Zen and the Art of Motorcycle Maintenance: An Inquiry into Values is a non-fiction book that every person who is interested in philosophy and wants to understand people a little better needs to read. In this work, the author, Robert M. Pirsig, presents his outlook on the Metaphysics of Quality and explains that people can be divided in two groups depending on their personalities:
These are people who are focused on the moment and disregard rational analysis. The examples of such personality offered in the book are the Sutherlands who own a top-notch bike but know nothing about its maintenance. They choose to ignore this issue altogether until a problem appears. When this happens, John Sutherland must resort to employing the services of a professional mechanic as he has no skills to fix the bike on his own.
The classical viewpoint is focused on rational analysis. “Classics” seek to understand the inner workings of the mechanism, and use this understanding to repair or upgrade the machine. At the beginning of the book, the Narrator is presented as a “classic” who can understand the problem from listening to the sound of the engine, apply logic and analysis to determine its cause, and solve it using his skills.
Despite its name, the book isn’t really about motorcycle maintenance. Although, you can learn some motorbike caring tips from it. Of course, if you are looking for a detailed guide for motorcycling beginners, you should visit websites like MotorcyclistLife.com that offer helpful information, like a guide to choosing the best helmet in a form that is easy even for non-professionals to understand.
Pirsig’s Zen and the Art of Motorcycle Maintenance is a work of philosophy that likens the characters’ journey to life and understanding one’s place in it. It’s a story of a transformation of the protagonist who seeks to find inner peace in the world where “romantic” and “classical” outlooks clash on a daily basis. While reading the book, we come to learn that the Narrator understands both these viewpoints and is trying to establish some kind of “middle ground” where he can find a place for himself. The author uses motorcycle maintenance as an example and shows that it can be seen as either a tedious chore, or a pleasant pastime. The difference is only in the attitude.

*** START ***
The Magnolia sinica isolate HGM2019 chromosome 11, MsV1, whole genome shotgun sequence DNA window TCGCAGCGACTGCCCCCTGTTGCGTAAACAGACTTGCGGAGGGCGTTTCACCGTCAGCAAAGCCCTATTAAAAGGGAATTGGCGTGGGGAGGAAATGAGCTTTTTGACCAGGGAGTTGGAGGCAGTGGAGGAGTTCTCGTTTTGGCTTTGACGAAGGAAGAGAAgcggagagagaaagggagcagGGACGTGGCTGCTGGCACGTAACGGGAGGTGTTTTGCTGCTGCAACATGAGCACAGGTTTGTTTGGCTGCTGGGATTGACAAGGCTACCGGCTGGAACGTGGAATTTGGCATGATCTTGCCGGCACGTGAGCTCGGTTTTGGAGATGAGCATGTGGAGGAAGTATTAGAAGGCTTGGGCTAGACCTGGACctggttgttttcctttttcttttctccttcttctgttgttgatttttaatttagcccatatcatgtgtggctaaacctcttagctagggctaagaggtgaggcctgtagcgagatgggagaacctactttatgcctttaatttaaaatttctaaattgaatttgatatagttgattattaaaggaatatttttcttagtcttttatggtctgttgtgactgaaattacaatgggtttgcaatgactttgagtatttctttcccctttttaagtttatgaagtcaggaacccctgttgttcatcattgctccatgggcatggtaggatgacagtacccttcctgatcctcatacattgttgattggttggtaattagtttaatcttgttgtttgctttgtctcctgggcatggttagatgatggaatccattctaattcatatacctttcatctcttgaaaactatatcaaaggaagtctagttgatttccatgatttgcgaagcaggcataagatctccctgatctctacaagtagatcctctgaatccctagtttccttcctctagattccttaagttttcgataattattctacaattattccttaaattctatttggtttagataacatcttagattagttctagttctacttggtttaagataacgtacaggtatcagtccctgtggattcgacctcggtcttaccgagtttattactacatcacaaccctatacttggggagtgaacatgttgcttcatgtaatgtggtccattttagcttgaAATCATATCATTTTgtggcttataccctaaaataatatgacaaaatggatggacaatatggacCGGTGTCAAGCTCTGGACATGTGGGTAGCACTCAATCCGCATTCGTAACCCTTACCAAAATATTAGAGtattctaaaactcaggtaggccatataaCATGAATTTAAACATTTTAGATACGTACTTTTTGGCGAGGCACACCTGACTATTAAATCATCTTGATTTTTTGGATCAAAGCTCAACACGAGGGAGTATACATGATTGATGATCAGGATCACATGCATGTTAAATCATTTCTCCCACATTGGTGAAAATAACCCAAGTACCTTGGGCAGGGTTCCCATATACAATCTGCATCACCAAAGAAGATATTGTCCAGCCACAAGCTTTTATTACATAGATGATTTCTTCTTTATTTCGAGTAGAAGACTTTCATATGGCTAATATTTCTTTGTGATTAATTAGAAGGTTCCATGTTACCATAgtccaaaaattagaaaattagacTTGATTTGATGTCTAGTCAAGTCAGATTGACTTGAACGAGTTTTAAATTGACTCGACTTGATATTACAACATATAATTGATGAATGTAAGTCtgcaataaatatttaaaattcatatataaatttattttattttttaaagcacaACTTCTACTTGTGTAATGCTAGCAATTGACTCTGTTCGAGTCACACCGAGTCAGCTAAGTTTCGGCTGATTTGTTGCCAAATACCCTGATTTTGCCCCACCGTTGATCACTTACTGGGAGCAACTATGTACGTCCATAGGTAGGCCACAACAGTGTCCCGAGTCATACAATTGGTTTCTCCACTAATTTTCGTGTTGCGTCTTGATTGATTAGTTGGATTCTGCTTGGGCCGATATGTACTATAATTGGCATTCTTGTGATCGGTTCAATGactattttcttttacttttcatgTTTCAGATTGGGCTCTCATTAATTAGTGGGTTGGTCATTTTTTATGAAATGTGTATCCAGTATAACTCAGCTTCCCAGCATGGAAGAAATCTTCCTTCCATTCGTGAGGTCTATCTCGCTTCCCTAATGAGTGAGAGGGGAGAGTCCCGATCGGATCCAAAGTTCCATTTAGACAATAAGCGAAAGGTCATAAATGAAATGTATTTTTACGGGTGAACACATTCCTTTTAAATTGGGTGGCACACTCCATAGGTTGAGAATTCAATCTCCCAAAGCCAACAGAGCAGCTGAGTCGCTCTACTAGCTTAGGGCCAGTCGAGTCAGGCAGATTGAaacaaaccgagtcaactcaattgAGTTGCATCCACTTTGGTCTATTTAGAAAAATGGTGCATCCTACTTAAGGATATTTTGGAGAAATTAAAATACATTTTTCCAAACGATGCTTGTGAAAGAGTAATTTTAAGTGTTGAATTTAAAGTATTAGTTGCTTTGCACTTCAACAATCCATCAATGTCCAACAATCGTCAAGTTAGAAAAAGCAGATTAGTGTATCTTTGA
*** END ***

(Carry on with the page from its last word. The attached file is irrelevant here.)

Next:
Pirsig encourages the readers to embrace both the rational and romantic approaches as true happiness can be found only when one utilizes them both depending on the circumstances. He claims that no matter how efficient, the rational viewpoint isn’t applicable in 100% of cases. In his arguments, he cites ancient Greek philosophers who established the concept of “pure truth” to the concept of “the good”. According to Pirsig, rational, or classical, approach can find the “truth”, but in some cases of individual experiences it will be insufficient or incapable of providing satisfaction.
The author views a high degree of frustration and general dissatisfaction with life we see in the vast majority of people today is born from the inability to distinguish between “quality” (the Good) and “truth”. The solution to this problem is to embrace both science and rational thought as well as bursts of irrational wisdom, like intuition and creativity.